Apple is again making a run at the Enterprise, and Forrester has released a report indicating companies could save around $300 a year in support by moving to Macs. So why aren’t enterprises flocking to Apple?
Ironically, Apple is running at the Enterprise as if it were the 1990s, not the 2020s, and they are doing it during a massive move to the Cloud with a product that is non-standard at scale. By this last, I mean Windows is the Enterprise standard. Getting an enterprise to change standards for users must be driven by those users in conjunction with IT, particularly now when employees have a significant say about what tools they use.
Let’s talk about what is keeping Apple out of the Enterprise this week.
Ironically Apple’s strength, at least it used to be, is their focus on the user while competing platforms like Chrome and Windows also heavily focus on IT.
Apple is a design-forward company with a heavy focus on margins, which means their products, Smartphones, and PCs, at a given performance level, underperform products that exist in a more competitive market like Windows PCs or Chromebooks. You pay more, and you get less.
This model works for luxury products because they sell on status and exclusivity, and Apple products are considered luxury goods that sell on status. Ideally, this approach means that Apple should sell to the individual using status and exclusivity to offset Apple’s higher sales price because IT will certainly not pay more (CapEx) for luxury or exclusivity.
IT Focused Products
Enterprise IT buys in the volume, so they’re used to getting the most favored nations clauses (assuring the lowest price) and are generally held to competitive bidding; both assure a competitive price and that no one is taking advantage of them. You can’t bid Apple against Apple like you can Dell vs. Lenovo vs. HP. In addition, Apple doesn’t do volume pricing well because they have to preserve their high margins, and IT is aggressively against paying high margins.
In effect, Apple’s model not only isn’t attractive to IT on CapEx, without risky waivers, but IT also can’t easily buy Apple products due to the inability to create a competitive bid of like products from two different vendors. There is only one Apple.
You may recall that Apple attempted to address this market in the 1990s when they licensed their platform out and watched their business sales migrate to the more competitively priced products from their license partners. Apple couldn’t compete, and Steve Jobs was right to kill the effort as counter strategic.
IBM Can’t Help
There is arguably no more powerful brand in the Enterprise space than IBM. But whatever PC experts they had after the sale of their PC business went to Lenovo with the subsequent sale of their X86 servers. They were never good with consumer products, and their channel for PCs essentially went with the PC company when it was sold.
In addition, their strategic platforms are all focused on back-office IT, suggesting their ideal product for a desktop solution would again be closer to a terminal tied either to their mainframe back end or their secure IBM Cloud. This concept is far closer to Google’s Chromebook and almost perfect for Microsoft’s latest Windows 365 offering.
Even when IBM had the IBM PC Company, their most successful product was the ThinkPad. They had successive failures with high-margin PCs for the consumer business. The PC Jr. was one of their most catastrophic failures but the closest thing they arguably ever made to an Apple product.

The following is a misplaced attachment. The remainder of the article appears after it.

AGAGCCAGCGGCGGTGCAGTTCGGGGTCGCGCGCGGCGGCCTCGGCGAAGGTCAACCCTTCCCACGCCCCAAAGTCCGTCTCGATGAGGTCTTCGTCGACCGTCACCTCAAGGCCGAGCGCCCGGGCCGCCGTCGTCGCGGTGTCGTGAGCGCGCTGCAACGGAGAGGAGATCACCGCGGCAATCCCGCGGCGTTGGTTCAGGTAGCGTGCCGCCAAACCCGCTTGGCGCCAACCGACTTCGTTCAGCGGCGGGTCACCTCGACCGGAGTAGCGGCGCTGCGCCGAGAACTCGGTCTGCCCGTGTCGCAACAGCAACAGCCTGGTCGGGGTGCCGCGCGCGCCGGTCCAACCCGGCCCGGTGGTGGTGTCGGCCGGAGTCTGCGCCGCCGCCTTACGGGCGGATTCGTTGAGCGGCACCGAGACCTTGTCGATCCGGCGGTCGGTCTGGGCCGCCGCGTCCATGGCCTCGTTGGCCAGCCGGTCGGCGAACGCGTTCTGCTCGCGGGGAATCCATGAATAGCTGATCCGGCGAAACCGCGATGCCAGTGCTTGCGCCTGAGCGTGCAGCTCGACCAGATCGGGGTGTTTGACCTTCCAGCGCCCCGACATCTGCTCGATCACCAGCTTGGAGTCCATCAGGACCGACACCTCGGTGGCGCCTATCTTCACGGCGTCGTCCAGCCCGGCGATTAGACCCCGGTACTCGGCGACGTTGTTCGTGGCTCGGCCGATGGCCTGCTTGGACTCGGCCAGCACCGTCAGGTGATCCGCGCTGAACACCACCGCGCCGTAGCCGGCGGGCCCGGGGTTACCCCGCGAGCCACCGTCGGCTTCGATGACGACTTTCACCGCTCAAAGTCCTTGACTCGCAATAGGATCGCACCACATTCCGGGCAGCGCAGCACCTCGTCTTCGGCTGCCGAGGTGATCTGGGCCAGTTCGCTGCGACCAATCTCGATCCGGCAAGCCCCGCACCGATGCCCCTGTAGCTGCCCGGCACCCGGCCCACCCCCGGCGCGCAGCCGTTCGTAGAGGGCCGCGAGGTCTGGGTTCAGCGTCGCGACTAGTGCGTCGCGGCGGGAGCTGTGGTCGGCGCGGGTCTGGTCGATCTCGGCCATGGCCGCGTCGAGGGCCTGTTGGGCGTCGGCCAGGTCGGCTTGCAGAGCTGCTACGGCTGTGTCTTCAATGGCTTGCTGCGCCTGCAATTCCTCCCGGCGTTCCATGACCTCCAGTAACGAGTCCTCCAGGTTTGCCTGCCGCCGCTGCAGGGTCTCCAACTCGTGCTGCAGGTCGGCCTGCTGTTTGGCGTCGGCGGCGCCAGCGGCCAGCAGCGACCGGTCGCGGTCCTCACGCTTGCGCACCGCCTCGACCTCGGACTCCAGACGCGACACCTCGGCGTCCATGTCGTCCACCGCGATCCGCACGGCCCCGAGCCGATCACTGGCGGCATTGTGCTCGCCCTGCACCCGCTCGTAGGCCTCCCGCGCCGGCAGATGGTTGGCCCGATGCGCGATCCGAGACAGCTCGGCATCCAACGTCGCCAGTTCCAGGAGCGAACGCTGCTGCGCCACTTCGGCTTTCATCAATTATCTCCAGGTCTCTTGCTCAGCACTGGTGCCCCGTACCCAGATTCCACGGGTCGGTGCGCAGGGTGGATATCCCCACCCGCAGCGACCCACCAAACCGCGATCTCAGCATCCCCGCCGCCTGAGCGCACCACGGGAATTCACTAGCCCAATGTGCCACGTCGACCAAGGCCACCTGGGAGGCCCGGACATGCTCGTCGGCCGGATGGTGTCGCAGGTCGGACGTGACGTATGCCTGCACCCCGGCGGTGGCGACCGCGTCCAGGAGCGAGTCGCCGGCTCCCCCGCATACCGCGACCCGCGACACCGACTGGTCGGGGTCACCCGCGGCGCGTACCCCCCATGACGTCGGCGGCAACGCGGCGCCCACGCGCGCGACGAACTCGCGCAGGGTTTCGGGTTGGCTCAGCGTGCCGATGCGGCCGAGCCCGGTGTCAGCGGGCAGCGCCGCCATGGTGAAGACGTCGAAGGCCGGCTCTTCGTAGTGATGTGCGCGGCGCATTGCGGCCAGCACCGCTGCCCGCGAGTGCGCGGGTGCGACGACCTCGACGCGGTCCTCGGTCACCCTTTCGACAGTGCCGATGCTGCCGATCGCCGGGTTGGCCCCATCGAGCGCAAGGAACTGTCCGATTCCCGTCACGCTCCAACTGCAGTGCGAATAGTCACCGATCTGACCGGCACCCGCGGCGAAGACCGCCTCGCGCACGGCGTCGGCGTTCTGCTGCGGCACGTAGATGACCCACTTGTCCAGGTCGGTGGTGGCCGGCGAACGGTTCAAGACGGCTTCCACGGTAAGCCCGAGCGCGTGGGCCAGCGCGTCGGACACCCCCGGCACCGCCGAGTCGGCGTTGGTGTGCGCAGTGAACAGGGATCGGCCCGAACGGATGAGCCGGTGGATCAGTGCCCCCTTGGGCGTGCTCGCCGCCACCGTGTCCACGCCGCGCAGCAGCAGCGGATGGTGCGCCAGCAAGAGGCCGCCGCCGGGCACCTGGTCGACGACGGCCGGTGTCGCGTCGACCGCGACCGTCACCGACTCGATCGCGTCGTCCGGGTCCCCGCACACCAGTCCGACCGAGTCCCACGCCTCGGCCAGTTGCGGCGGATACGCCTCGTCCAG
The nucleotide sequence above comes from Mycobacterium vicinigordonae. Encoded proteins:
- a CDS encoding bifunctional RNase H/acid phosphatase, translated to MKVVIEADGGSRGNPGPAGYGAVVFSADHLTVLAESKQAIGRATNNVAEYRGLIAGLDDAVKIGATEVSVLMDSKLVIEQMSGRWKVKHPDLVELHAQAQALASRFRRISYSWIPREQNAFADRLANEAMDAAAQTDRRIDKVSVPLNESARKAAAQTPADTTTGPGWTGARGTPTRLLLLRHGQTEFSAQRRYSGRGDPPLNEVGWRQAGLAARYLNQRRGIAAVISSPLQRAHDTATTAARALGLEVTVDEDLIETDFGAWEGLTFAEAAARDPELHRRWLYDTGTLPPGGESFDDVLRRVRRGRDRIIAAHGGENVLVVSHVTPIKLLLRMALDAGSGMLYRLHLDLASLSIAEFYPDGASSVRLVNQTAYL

So the IBM sales channel isn’t equipped to sell a high margin luxury product to users, and, as noted, it is the wrong product for their Backoffice focused IT sales force.
As a side note, there is some irony, given IBM has pivoted from being a lock-in vendor and towards Open Source and interoperability. IBM and Apple’s current business models are almost directly opposed to each other.
Wrong Product Wrong Channel Wrong Business Model
To sell a product to any distinct market, you need to define what that market wants and develop a product and related service that outperforms what is out there. Apple did that with the iPod and iPhone.
With Smartphones, Steve Jobs realized that someone was eventually going to blend the iPod with a Smartphone and that the market wanted a consumer-focused device that targeted individual needs. This situation was while the products of the time were business-focused, and thus the iPhone was born.
In both successful cases, Apple targeted an identified missed market requirement with a breakout offering they marketed at levels thought to be unsustainable, resulting in huge successes. Whatever they are doing with this IT effort doesn’t have the same focus or level of effort behind it.
This latest effort takes products designed to appeal to affluent status-oriented buyers and force feed them to an IT market that doesn’t want them. What IT wants is far closer to Google’s Chromebook and especially Windows 365 because they minimize Capex costs, have huge service advantages at scale, and the users will accept them.
Until Apple addresses the needs that IT has, they are far better off continuing to focus on consumers. Releasing a report showcasing OpEx advantages against CapEx disadvantages when these corporate buyers are currently trading off CapEx for OpEx in terms of services and Cloud hosting is just foolish. Forrester, in particular, should know better because the report goes against current market trends.
From the failed Lisa until now and including their failed server effort, Apple has never successfully sold to IT. This inability isn’t just about their sales channel; it is because their heavy focus on margins and lack of focus on Enterprise-class requirements like security and manageability make them unacceptable to the vast majority of Enterprise buyers. Until and unless that changes, they’ll continue to fail in this space.